and hearty congratulations.
Conclusions:-The experiment was found to be good
for every cause for which it was tried. It is a clean sport
and is well worth while for every young man that is physi-
cally able to stand the hard knocks and strains. They tend
to fit him for the knocks he will meet in the future.
'I' ll IC C O M E 'I' SI
HIGH SCHOOL BASKET BALL TEAM
Left to Right: Back Row Coaches: W. F. Cramer and J. Horace VVeltmcr
Middle Row: Summers, Chatman, Polland, Cox, Bunker
Front Row: Mcfford, Turnbull
82 THE COMET
The boys gymnasium work began this year about the
middle of September, under the direction of Mr. Horace
Weltmer.f Much of the time was given to basket ball prac-
tice, because an entirely new team had to be chosen and
the material to select from looked "pretty poor" at first,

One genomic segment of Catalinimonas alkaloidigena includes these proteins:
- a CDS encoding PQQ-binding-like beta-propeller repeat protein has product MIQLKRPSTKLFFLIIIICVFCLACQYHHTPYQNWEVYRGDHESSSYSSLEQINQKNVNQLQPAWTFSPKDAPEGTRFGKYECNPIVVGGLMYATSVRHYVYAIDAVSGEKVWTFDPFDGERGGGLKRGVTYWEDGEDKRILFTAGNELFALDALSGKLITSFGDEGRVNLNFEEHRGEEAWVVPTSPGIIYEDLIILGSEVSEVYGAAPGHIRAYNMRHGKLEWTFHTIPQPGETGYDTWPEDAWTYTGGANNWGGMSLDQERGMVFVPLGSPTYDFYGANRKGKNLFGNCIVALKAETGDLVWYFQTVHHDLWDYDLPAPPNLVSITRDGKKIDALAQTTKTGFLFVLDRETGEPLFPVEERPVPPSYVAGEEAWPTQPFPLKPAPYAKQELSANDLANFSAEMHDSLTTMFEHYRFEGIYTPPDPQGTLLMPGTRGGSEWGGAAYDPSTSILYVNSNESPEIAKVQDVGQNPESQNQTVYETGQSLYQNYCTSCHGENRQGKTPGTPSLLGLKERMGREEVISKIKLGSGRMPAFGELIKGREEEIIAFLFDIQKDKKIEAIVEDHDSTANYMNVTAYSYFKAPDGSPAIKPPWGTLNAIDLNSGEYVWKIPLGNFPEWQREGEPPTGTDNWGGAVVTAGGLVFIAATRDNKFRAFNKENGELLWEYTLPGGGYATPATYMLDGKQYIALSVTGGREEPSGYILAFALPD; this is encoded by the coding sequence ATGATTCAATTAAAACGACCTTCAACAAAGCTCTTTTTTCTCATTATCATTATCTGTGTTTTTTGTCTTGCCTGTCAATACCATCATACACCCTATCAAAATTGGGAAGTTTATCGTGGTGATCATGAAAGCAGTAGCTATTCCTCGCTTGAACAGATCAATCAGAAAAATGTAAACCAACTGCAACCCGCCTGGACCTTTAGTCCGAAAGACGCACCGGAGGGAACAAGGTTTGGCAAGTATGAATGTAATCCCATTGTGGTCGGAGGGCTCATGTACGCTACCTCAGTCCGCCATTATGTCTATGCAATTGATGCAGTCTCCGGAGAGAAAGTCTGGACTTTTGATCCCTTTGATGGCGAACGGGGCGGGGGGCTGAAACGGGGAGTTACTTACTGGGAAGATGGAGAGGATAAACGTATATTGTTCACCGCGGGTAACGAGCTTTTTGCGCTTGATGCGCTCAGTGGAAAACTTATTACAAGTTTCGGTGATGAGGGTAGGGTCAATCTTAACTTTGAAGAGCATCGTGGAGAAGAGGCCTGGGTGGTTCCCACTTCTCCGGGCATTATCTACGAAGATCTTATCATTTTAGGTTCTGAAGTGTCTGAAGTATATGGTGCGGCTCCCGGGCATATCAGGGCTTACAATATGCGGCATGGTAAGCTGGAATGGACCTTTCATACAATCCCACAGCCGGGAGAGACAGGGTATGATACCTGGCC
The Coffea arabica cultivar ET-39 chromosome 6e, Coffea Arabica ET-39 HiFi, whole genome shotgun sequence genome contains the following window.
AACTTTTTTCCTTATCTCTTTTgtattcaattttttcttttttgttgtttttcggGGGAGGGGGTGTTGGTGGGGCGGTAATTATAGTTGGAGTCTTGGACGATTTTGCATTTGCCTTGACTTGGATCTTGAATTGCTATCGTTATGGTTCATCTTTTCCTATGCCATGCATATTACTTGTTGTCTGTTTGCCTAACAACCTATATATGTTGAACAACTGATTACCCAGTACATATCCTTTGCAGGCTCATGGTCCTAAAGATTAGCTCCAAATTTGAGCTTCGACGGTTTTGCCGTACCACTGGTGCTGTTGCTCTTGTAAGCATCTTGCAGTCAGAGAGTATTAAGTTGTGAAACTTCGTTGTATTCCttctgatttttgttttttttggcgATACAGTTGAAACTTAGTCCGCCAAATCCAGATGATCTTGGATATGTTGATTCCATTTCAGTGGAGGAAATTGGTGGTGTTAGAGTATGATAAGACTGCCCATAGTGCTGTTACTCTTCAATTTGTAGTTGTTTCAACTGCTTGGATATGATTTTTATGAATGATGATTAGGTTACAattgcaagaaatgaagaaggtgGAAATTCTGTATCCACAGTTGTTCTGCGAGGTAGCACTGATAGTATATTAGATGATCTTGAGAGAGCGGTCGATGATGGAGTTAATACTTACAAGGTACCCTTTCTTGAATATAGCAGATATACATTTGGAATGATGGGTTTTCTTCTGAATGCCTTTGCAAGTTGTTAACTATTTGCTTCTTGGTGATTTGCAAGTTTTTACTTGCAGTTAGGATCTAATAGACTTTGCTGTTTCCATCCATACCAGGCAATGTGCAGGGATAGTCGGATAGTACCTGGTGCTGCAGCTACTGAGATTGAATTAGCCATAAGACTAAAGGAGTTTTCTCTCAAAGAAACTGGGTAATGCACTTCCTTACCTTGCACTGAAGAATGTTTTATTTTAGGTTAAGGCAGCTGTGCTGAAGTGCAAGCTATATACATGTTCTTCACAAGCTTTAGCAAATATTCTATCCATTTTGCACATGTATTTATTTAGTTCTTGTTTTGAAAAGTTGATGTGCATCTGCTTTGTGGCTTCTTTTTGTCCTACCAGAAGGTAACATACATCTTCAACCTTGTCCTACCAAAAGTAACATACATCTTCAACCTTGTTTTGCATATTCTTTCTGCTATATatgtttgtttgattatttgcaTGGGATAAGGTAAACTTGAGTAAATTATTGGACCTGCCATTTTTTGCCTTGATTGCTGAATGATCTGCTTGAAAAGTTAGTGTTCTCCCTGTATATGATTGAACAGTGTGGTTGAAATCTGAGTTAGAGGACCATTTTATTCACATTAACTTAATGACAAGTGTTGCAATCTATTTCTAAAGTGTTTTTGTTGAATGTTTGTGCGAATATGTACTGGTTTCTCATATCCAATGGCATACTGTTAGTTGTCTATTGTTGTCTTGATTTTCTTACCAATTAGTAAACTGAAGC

Howeverateam was selected after a few weeks of hard
work thatihas fought like tigers in the defense of our Crim-
son and Grey and altho we have lost the majority ofthe
games this year, we have made good head-way for next
After prospects began to brighten for the team, we
began calesthentic work. In this we had all kinds of exer-
cises and running and wrestling. Mr. Weltmer is an expert
wrestler, having won the championship at the University of
Missouri and defeated several good men from other states.
We feel lucky in having him for our coach.
The girls "gym" began just four weeks later and was
conducted by Miss Helen L. McGregor also a graduate of
M. U. Her work as coach of the girl team the last two
years deserves much credit. She has selected the teams and
directed them so well that they have lost only one game in
We have had a good time on all our trips and were
treated fine by all. At Butler we put up at a fine hotel and